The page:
Ten of the last 12 teams that won Game 6 to force a seventh game also won the title, but the Dodgers lost the previous six World Series in which they trailed 3-2. They have won just one of their six championships at home, in 1963.
A heat wave over and the skies overcast, the temperature dropped to 67 degrees at game time from 103 for last week’s opener, and there was a slight drizzle in the middle innings.
Los Angelenos with a laid-back reputation were on their feet for two-strike counts against Astros batters, a wave in Pantone 294 — also known as Dodger blue.
“We feed off the crowd, for sure,” Taylor said. “We feel we have a huge home-field advantage.”
Yuli Gurriel, who made a racist gesture toward Darvish in Game 3, was booed loudly during introductions and each time he batted, and Hill stepped off the rubber to allow the crowd extra time to jeer.
Verlander has 11 postseason wins but dropped to 0-4 in the Series with Detroit and Houston, which acquired him from the Tigers on Aug. 31 to win on nights like this. He allowed just one baserunner before Austin Barnes singled leading off the sixth. Verlander bounced a pitch that hit Chase Utley on the front of his right foot, and Taylor sent a 97 mph fastball down the right-field line as Barnes came home. Seager followed with a sacrifice fly to the warning track, a ball that likely would have landed in the pavilion in last week’s hot air.
Verlander prevented more damage when Turner fouled out and the right-hander fanned Bellinger, who struck out four times for the second time in the Series.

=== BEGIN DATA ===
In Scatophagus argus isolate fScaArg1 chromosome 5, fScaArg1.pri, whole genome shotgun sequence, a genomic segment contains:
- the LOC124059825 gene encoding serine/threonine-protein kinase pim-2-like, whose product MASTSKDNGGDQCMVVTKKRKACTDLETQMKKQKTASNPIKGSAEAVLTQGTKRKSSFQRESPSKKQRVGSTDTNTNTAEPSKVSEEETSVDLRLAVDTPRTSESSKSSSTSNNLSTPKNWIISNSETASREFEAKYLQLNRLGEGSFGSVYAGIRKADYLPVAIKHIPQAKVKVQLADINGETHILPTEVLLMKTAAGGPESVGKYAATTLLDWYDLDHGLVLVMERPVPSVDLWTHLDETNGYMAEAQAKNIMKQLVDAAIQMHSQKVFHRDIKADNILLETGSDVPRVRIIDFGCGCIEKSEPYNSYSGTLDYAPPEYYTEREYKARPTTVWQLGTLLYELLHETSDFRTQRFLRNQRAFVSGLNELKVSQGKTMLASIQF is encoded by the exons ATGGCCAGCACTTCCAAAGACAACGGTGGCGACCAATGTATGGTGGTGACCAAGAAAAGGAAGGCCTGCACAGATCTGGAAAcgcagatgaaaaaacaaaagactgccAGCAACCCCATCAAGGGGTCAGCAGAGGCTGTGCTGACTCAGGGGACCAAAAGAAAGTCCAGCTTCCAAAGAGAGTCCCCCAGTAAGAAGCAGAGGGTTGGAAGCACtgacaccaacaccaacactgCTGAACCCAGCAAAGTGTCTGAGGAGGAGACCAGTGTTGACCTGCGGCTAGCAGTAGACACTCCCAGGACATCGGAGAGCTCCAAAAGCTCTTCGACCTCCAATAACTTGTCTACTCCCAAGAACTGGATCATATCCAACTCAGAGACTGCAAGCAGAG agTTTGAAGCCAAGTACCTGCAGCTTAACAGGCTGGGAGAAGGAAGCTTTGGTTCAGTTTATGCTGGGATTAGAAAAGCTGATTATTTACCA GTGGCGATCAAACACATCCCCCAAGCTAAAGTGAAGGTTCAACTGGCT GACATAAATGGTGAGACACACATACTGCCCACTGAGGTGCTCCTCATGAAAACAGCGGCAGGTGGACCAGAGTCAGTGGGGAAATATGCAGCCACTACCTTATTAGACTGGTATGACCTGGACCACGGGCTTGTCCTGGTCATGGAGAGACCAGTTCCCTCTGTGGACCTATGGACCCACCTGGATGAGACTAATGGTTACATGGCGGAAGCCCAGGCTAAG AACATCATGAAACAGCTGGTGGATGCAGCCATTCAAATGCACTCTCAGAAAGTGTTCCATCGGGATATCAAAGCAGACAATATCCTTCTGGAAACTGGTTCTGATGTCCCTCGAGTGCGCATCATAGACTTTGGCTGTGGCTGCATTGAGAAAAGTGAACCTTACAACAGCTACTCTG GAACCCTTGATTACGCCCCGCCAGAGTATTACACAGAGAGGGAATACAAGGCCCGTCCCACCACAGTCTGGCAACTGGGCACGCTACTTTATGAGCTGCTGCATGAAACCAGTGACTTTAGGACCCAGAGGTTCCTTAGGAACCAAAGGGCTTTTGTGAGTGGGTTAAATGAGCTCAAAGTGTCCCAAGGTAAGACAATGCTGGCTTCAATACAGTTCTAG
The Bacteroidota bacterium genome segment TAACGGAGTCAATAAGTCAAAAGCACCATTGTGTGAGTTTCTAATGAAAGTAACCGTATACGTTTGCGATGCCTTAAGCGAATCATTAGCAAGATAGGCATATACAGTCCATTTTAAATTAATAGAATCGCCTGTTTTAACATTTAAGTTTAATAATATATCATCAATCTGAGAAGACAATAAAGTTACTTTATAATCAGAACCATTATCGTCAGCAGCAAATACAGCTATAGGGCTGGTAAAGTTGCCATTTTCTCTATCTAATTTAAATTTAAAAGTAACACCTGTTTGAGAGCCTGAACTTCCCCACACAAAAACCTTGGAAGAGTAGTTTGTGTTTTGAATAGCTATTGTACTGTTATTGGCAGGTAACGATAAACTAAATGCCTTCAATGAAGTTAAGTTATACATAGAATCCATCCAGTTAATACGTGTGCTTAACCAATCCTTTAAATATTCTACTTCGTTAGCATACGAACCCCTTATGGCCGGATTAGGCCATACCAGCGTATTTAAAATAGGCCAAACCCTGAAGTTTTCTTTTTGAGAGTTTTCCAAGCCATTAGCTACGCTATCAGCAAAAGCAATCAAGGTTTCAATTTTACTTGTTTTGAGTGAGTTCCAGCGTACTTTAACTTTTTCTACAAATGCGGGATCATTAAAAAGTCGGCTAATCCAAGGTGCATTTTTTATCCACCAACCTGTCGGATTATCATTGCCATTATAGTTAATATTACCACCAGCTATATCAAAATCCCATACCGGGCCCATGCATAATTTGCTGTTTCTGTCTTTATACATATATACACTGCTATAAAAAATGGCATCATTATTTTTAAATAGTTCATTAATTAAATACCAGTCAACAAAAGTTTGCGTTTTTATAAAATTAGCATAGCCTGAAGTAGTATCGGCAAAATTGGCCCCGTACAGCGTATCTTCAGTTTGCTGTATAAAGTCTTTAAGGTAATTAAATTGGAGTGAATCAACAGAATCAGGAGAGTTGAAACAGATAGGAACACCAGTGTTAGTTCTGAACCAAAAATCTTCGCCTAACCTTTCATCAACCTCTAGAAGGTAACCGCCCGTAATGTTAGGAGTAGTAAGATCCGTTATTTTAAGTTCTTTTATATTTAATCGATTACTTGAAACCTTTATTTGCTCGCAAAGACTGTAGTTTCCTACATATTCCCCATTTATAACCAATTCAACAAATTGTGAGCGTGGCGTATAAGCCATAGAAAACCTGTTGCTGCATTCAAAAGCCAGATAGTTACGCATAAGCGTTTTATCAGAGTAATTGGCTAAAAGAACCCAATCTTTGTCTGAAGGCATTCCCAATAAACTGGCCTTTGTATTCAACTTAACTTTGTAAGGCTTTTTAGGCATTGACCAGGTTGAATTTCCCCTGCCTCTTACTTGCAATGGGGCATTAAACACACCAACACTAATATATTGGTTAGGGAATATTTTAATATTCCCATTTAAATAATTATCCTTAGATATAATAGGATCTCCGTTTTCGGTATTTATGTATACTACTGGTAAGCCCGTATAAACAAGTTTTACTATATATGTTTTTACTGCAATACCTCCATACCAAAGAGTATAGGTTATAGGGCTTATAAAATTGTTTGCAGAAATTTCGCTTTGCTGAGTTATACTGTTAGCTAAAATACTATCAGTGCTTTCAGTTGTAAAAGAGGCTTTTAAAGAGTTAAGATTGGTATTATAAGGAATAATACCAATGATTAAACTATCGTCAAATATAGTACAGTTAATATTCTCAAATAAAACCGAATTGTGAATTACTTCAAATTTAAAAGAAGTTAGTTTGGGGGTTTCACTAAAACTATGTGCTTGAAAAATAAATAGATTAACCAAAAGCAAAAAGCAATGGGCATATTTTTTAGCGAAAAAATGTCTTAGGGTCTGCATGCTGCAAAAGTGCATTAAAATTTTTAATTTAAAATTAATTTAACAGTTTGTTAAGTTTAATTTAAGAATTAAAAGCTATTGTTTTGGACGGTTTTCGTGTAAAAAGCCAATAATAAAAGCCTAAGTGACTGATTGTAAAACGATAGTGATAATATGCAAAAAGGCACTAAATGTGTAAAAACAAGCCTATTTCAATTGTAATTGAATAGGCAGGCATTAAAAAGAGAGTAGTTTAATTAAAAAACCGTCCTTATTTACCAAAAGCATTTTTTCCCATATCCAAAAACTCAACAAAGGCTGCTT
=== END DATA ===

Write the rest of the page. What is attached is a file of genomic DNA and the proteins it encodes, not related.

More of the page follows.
Springer homered for the third straight game and fourth time in the Series, one shy of the record set by Reggie Jackson in 1977 and matched by Utley in 2009.
Brian McCann singled leading off the fifth and Gonzalez doubled past Turner and down the left-field line. Hill struck out Josh Reddick and Verlander, and Springer was intentionally walked to load the bases.
Morrow relieved as the crowd booed manager Dave Roberts’ decision, and Hill slapped at four cups of liquid in the dugout, sending them spraying against the wall
“With Verlander on the mound, that was going to be the game,” Roberts said.
Appearing in his sixth straight Series game, Morrow got Bregman to ground to shortstop on his second pitch.
Watson walked Reddick leading off the seventh, Evan Gattis pinch hit for Verlander and Maeda relieved. Gattis bounced to shortstop, just beating Utley’s throw from second to avoid a double play. Springer reached on an infield single that bounced off Seager’s glove at shortstop and into left field, and Bregman’s fly to deep center allowed pinch-runner Derek Fisher to tag up and advance to third, bringing up Altuve. Walking down the dugout steps after his groundout, Altuve slammed his helmet.
“The pick is big,” Hinch said.
Attention quickly turned to Wednesday.
“I think it seems fitting,” Roberts said. “These two teams mirror one another.”
Pederson sat in the interview room with his older brother, Champ, who has Down Syndrome.
“I have a feeling that everything is possible,” Champ said. “I’m not going to say they have it, but I’m just going to say they will find a way.”